• Tue. Dec 6th, 2022

Americans Lost Trust In Religion And Congress, But Showed Trust In This Institution Elon Musk Doesn’t Like – Tesla (NASDAQ:TSLA)

ByChris Katje

Oct 1, 2022
Americans Lost Trust In Religion And Congress, But Showed Trust In This Institution Elon Musk Doesn't Like - Tesla (NASDAQ:TSLA)

This article was originally published on July 8, 2022.

A new Gallup poll shows Americans posting record-low confidence levels in some items. Confidence in religion and Congress had big declines in June compared to the previous year.

One item that isn’t a favorite of Tesla Inc TSLA CEO Elon Musk wasn’t on the list.

What Happened: Every year since 1973, Gallup has measured confidence across a variety of institutions by polling Americans. A recent poll conducted between June 1 and June 20, 2022, saw confidence levels in 11 of the 16 items drop significantly and no improvements in the remaining five items.

The items that saw the biggest drops in confidence were the Supreme Court, losing 11 percentage points and coming in at 25%, and President Joe Biden’s job approval, losing 15 percentage points and coming in at 23%.

Americans were most confident in small business, which had 68% of people saying they had a great deal of confidence or quite a lot of confidence. The score for small businesses dropped two percentage points.

The next highest for confidence was the military, coming in at 64%, losing five percentage points from the previous year.

Confidence in the Supreme Court (25%), the president (23%) and Congress (7%) all hit new lows.

Confidence in items such as religion, newspapers, criminal justice, big business and the police hit three-decade lows.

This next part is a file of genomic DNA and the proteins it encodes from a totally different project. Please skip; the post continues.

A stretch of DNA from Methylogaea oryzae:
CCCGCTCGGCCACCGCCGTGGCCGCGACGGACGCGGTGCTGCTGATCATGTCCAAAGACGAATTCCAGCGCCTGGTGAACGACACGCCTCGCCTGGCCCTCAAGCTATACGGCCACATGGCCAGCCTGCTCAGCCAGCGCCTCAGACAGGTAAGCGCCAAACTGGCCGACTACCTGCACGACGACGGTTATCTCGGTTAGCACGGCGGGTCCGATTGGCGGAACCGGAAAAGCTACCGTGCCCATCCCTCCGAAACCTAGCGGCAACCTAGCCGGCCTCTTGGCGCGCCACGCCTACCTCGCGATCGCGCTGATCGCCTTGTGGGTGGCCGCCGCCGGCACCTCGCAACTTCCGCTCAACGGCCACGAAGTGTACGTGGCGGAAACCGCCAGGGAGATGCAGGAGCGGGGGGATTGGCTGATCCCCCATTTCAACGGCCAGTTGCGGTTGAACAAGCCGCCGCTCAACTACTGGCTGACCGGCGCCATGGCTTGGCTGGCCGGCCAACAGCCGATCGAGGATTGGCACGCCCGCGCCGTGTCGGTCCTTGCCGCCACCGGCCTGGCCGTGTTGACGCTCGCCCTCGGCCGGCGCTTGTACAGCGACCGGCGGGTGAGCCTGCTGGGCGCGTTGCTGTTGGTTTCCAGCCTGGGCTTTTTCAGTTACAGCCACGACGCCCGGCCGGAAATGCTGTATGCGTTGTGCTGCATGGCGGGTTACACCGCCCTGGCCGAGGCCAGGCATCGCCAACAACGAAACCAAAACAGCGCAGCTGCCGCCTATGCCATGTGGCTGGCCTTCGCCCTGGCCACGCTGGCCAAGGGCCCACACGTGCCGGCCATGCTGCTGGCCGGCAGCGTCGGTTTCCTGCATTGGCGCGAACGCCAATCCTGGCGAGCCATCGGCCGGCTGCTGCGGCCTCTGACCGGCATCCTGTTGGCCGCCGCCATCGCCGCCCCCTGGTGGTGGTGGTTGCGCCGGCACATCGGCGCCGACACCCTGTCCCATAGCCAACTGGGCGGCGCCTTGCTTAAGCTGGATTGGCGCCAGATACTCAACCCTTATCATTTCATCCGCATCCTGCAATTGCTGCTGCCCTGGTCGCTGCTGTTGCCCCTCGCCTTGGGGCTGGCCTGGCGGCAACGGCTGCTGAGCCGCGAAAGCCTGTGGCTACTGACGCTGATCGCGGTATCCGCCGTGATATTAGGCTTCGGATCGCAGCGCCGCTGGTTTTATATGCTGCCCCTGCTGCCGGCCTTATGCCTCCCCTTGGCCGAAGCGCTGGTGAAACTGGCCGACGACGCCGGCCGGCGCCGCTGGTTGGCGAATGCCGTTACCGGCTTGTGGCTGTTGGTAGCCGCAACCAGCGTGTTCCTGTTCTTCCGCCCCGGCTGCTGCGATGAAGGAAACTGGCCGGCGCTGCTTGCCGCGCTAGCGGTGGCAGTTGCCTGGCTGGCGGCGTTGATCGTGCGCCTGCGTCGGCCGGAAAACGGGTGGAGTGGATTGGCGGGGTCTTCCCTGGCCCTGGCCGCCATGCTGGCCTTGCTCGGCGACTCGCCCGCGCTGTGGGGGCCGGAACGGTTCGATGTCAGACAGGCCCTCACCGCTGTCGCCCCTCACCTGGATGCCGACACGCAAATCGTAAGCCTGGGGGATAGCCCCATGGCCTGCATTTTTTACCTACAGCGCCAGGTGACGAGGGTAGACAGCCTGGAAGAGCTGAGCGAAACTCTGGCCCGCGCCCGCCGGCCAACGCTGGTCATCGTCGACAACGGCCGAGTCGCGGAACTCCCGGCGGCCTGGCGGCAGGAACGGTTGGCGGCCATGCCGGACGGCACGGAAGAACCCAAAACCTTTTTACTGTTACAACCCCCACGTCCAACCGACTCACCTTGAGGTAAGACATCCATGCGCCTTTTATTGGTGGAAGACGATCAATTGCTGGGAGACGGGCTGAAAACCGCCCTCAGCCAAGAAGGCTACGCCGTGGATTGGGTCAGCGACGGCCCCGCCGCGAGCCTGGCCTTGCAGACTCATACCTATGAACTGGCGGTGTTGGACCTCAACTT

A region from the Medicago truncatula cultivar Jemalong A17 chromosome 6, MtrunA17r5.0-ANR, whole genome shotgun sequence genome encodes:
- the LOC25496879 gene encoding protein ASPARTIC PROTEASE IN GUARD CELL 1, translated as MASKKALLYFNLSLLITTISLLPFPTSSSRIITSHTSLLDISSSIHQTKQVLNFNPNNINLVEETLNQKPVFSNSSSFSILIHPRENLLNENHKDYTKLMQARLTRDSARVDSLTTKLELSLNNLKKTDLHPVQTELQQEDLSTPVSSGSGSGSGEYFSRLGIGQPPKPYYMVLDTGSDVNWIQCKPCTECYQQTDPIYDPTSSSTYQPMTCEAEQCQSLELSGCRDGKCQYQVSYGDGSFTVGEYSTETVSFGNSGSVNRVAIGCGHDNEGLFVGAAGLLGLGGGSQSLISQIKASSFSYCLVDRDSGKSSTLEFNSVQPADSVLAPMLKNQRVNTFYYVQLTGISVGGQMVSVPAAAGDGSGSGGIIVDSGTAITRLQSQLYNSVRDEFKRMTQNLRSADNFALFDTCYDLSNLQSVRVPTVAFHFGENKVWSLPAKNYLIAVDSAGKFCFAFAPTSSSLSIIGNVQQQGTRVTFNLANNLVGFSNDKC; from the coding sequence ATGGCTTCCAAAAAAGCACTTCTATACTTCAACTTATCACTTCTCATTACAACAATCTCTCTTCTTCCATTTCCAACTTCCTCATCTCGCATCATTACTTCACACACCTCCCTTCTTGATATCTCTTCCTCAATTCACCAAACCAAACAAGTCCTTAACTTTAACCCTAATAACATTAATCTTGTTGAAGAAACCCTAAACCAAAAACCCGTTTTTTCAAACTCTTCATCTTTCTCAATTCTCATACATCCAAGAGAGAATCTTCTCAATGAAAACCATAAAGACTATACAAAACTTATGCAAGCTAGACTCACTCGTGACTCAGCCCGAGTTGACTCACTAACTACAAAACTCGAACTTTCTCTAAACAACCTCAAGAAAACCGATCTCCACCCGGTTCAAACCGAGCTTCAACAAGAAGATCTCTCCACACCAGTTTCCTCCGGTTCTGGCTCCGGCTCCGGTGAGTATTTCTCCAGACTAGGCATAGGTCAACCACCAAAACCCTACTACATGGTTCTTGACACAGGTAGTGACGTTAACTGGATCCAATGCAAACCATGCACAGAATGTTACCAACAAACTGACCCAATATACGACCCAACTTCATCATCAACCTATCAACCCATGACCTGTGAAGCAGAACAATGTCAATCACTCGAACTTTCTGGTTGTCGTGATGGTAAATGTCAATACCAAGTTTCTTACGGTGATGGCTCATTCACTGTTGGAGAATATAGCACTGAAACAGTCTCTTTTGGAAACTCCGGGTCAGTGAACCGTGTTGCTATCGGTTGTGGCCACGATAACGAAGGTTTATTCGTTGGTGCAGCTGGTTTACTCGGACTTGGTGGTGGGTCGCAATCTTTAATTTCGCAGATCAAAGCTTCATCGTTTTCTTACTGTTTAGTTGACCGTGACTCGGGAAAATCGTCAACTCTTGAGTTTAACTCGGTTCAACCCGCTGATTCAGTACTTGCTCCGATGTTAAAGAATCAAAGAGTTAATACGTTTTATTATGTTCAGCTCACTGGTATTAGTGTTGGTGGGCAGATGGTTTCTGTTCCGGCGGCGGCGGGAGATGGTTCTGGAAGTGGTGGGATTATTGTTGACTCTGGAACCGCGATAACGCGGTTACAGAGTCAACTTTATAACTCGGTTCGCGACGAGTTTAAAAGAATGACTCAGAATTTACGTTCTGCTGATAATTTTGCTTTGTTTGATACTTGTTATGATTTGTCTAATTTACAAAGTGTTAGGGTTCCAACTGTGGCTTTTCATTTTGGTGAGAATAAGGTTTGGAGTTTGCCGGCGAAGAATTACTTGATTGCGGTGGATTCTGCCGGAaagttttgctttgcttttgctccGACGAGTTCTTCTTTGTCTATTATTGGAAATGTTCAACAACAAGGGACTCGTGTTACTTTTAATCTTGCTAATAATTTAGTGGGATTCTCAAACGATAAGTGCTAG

Fifteen of the 16 items saw a drop in confidence. The only item that remained the same score as a year ago was organized labor at 28%.

Here are the full results with the June 2022 confidence rating and (2021 confidence rating):

  • Small businesses: 70% (68%)
  • The military: 64% (69%)
  • The police: 45% (51%)
  • The medical system: 38% (44%)
  • The church/organized religion: 31% (37%)
  • Public schools: 28% (32%)
  • Organized labor: 28% (28%)
  • Banks: 27% (33%)
  • Large technology companies: 26% (29%)
  • Supreme Court: 25% (36%)
  • The presidency: 23% (38%)
  • Newspapers: 16% (21%)
  • Criminal justice system: 14% (20%)
  • Big business: 14% (18%)
  • Television news: 11% (16%)
  • Congress: 7% (12%)

Related Link: General Motors An EV Leader? Musk Says That’s ‘Next Level Insanity’ In Rant Against White House, Unions

Why It’s Important — And What Musk Doesn’t Like: The poll was also broken down by political party (Republican, Democrat and Independent).

The rating of the Supreme Court, which came before Roe v. Wade was overturned, dropped double-digits for Democrats and Independents, while it remained the same for Republicans.

Confidence in the military and police dropped double digits amongst Republicans.

Organized labor not seeing a decline in confidence comes as several large companies have seen unions push through with success. Starbucks Corporation SBUX, Apple Inc AAPL and Amazon.com, Inc. AMZN are among the companies that have seen unions win battles against them.

Musk has been outspoken about unions in the past and also critical of the role of the United Auto Workers Union in being at the White House for electric vehicle discussions, while Tesla sits out.

“Last year, President Biden held an EV summit where Tesla was explicitly not allowed but the UAW was. They have so much power over the White House,” Musk said.

Musk said the UAW prefers that Tesla unionizes, something he is against.

“I don’t like the UAW. Tesla has the highest pay in the auto industry. California is a very pro-union state, but the UAW has never been able to get people to do a vote for Tesla to unionize in California.”

Confidence in organized labor was 41% for Democrats and went up from 13% to 15% for Republicans. Independents expressed less confidence in organized labor with the rating going from 28% to 27%.

Photo: Andrii Yalanskyi via Shutterstock



Image and article originally from www.benzinga.com. Read the original article here.